^{2}. In this case the second term is zero so the answer will be y' = (dx/dx)/k

P=2RT/3b what is dp/dT? (differentiation) I know the answer is 2R/3b but can't see the steps to get there

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The derivative of a fraction is: y=x/k => y'= (k(dx/dx) - x(dk/dx))/k^{2}. In this case the second term is zero so the answer will be y' = (dx/dx)/k

P=2RT/3b

(dP/dT)= (2T)/3b

I do not see anything to any power.

Thanks

I don't see why the second term is zero though. I have included what I though was right in a comment to my original question.

I am not seeing the wood for the trees here I fear...

The second term of the derivative is Zero because b in this case is a constant and the derivative of a constant is equal tozero. I hope I explained and answered your question.

Ah, I think I may have seen a glimmer.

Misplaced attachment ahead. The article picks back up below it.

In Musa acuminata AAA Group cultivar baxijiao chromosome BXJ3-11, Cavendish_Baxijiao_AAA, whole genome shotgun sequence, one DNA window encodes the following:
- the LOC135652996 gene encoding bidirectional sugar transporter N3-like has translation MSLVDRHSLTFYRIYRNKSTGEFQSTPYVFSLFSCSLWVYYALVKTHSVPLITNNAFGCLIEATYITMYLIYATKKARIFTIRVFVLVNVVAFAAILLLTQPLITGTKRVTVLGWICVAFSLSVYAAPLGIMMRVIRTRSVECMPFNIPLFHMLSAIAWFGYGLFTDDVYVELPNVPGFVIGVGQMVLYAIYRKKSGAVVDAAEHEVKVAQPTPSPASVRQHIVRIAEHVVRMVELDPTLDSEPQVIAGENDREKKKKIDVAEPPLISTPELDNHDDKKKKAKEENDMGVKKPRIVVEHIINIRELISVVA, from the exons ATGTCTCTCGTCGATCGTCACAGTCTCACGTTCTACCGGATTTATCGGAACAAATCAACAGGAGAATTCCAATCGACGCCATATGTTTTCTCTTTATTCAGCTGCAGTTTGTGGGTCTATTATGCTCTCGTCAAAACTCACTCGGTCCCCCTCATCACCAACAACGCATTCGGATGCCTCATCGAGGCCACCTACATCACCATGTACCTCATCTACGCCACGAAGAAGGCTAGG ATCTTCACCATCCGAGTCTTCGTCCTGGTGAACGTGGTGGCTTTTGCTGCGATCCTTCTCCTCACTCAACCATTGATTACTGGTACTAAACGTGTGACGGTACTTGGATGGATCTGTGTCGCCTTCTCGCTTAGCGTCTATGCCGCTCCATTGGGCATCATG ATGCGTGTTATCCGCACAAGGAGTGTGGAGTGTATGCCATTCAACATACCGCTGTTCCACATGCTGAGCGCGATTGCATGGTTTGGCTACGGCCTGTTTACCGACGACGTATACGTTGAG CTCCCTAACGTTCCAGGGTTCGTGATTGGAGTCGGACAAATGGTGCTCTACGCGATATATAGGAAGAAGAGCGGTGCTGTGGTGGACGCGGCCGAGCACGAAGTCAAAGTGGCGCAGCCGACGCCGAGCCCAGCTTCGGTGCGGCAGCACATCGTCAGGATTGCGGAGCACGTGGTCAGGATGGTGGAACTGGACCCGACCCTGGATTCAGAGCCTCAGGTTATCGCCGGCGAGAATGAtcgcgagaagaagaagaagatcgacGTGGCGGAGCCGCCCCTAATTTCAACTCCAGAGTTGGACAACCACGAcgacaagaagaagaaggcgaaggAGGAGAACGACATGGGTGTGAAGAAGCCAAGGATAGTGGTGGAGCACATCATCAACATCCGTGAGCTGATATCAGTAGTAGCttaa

P=2RT/3b

let u=2RT let v = 3b

du/dx=2R** dv/dx=3**

let u=2RT let v = 3b

du/dx=2R

So, because b is a constant and (3 x b) is a constant, then in this case dv/dx = 0?

Is that reasoning correct?

Rearrange P=2RT/3b into the form

P = 2R/3b * T

This looks an awful lot like y = mx! If y = mx, then we know the curve is a line, and the derivative is the slope, dy/dx = m.

In your problem, P is y, T is x, and m is 2R/3b.

so dP/dT = 2R/3b!

This is simply done this way because R and B are not also functions of T.

Ethan G. | Engineering Grad for Math and Science TutoringEngineering Grad for Math and Science Tu...

So, another way to think about this problem is "What is the change of P with respect to change of T?" Since the only two variables we are looking at is P and T, R and b are constants, thus don't change, thus they can be "ignored".

So when you differentiate P with respect to T, remember

if F(x) = x^b, where b = exponent then...

So when you differentiate P with respect to T, remember

if F(x) = x^b, where b = exponent then...

dF(x) = x^b dx

= bx^(b-1)

So in this case, dP/dT ==>

dP = T dT where b = 1

= (1)T^(1-1)

= T^(0)

= 1

So dP/dT = 2R(1) / 3b

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## Comments

dF(x) = x^b dx

= x^(b-1) / b